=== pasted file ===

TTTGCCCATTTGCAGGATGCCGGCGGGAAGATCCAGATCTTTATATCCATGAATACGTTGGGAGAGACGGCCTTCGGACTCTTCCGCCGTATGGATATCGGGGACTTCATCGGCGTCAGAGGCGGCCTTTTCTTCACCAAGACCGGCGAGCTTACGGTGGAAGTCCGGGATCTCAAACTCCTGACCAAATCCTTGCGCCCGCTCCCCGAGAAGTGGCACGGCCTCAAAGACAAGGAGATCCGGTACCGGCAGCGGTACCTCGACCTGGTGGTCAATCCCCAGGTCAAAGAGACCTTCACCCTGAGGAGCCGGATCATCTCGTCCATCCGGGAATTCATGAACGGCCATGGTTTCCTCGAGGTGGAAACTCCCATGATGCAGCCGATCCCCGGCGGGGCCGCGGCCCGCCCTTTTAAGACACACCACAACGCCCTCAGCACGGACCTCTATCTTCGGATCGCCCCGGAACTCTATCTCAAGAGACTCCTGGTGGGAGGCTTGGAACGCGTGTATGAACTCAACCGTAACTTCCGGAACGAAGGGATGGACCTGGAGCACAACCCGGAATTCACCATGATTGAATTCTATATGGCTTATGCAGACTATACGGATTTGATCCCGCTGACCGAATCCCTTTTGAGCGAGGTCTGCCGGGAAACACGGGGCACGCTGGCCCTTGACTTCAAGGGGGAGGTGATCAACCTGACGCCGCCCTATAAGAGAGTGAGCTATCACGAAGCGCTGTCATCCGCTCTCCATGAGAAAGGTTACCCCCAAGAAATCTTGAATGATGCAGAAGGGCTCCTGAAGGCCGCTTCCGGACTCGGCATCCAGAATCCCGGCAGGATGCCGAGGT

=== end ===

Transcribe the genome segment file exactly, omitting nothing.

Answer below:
TTTGCCCATTTGCAGGATGCCGGCGGGAAGATCCAGATCTTTATATCCATGAATACGTTGGGAGAGACGGCCTTCGGACTCTTCCGCCGTATGGATATCGGGGACTTCATCGGCGTCAGAGGCGGCCTTTTCTTCACCAAGACCGGCGAGCTTACGGTGGAAGTCCGGGATCTCAAACTCCTGACCAAATCCTTGCGCCCGCTCCCCGAGAAGTGGCACGGCCTCAAAGACAAGGAGATCCGGTACCGGCAGCGGTACCTCGACCTGGTGGTCAATCCCCAGGTCAAAGAGACCTTCACCCTGAGGAGCCGGATCATCTCGTCCATCCGGGAATTCATGAACGGCCATGGTTTCCTCGAGGTGGAAACTCCCATGATGCAGCCGATCCCCGGCGGGGCCGCGGCCCGCCCTTTTAAGACACACCACAACGCCCTCAGCACGGACCTCTATCTTCGGATCGCCCCGGAACTCTATCTCAAGAGACTCCTGGTGGGAGGCTTGGAACGCGTGTATGAACTCAACCGTAACTTCCGGAACGAAGGGATGGACCTGGAGCACAACCCGGAATTCACCATGATTGAATTCTATATGGCTTATGCAGACTATACGGATTTGATCCCGCTGACCGAATCCCTTTTGAGCGAGGTCTGCCGGGAAACACGGGGCACGCTGGCCCTTGACTTCAAGGGGGAGGTGATCAACCTGACGCCGCCCTATAAGAGAGTGAGCTATCACGAAGCGCTGTCATCCGCTCTCCATGAGAAAGGTTACCCCCAAGAAATCTTGAATGATGCAGAAGGGCTCCTGAAGGCCGCTTCCGGACTCGGCATCCAGAATCCCGGCAGGATGCCGAGGT